The human rights theory was formed and developed in the bourgeois democratic revolution. Objectively, this is a great development of human history. Subjectively, this is a weapon of the bourgeoisie against kingship and the theocracy of feudalism. The concept of “human rights” first appeared in the West XVII - XVIII. Among the philosophers’ writings such as John Locke (1632 - 1704), Jean Jacques Rousseau (1712 - 1778), Thomas Jefferson (1743 - 1826), John Stuart Mill (1806 - 1873) ...discussing about human rights based on natural rights and legal rights. In particular, J.Locke was honored as the first philosopher to have comprehensively developed a human rights theory. In his second Commentary on Government, J.Locke claimed that human beings experience two socially developmental states: the state of nature and the state of civil society. In the natural state, human beings enjoy all natural rights such as freedom, equality and private property. Noone can be withdrawn from a state of freedom, equality and independence or be under others’ political power without their consent. Accordingly, people form societies, societies form governments so that everyone is guaranteed the right to enjoy natural rights J. Locke defined government as a social contract between rulers and the ruled. He argued that citizens are only obliged to be loyal to governments that protect their rights. These rights may even be priored over other government requirements and benefits. Government legitimacy is obtained only by systematically respecting and protecting the citizen’s rights. In chapter IX “Of the ends of political society and government”, he wrote “For in the state of nature, to omit the liberty he has of innocent delights, a man has two powers. The first is to do whatsoever he thinks fit for the preservation of himself, and others within the permission of the law of nature: by which law, common to them all, he and all the rest of mankind are one community, make up one society, distinct from all other creatures. And were it not for the corruption and vitiousness of degenerate men, there would be no need of any other; no necessity that men should separate from this great and natural community, and by positive agreements combine into smaller and divided associations. The other power a man has in the state of nature, is the power to punish the crimes committed against that law. Both these he gives up, when he joins in a private, if I may so call it, or particular politic society, and incorporates into any commonwealth, separate from the rest of mankind” 8.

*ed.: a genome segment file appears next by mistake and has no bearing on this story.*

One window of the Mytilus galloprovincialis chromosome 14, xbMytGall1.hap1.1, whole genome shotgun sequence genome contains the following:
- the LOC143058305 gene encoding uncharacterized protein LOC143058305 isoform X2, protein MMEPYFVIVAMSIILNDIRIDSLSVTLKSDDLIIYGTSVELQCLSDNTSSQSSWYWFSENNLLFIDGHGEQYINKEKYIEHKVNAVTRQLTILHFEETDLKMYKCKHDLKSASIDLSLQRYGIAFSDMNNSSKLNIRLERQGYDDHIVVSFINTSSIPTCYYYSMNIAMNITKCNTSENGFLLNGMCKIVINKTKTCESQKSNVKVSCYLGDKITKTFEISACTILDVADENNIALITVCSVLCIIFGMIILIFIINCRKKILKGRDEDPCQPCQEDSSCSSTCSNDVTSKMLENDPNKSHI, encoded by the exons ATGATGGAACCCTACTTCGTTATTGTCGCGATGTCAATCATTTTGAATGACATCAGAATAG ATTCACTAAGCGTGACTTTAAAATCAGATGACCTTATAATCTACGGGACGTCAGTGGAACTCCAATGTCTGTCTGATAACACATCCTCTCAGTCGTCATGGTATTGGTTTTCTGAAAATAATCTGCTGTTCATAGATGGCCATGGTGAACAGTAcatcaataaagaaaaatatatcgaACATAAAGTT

Philosophies of human rights at this time were the direct basis for the bourgeois revolution in France and Britain, the struggle for independence in the United States. President Ho Chi Minh has studied and appreciated the achievements of human rights in the French bourgeois revolution and American bourgeois revolution. This is reflected in the Declaration of Independence, which was written and published on September 2, 1945 and proclaimed the independence of the Republic of Vietnam, now is the Democratic Republic of Vietnam.

As a Marxist-Leninist, President Ho Chi Minh has understood and creatively applied the ideas of human rights scientifically and mankind revolution. Marxism-Leninism claims that human rights can only be attained by the struggle for national and social liberation. The categories of freedom - equality - charity of capitalism are all constrained by economic status. Karl Marx asserted “Equal rights are not only applied in state’s fields but also in the realm of economic and social justice” 9. It is only in communist society that human rights are truly guaranteed and people are fully liberated.

In the period capitalism turned into imperialism, colonialism used human rights as an excuse for the war of aggression. In that context, President Ho Chi Minh was the first Vietnamese to address the concept of human rights and used it in the arguments against colonialism, protect and defend the human rights of all colonial people.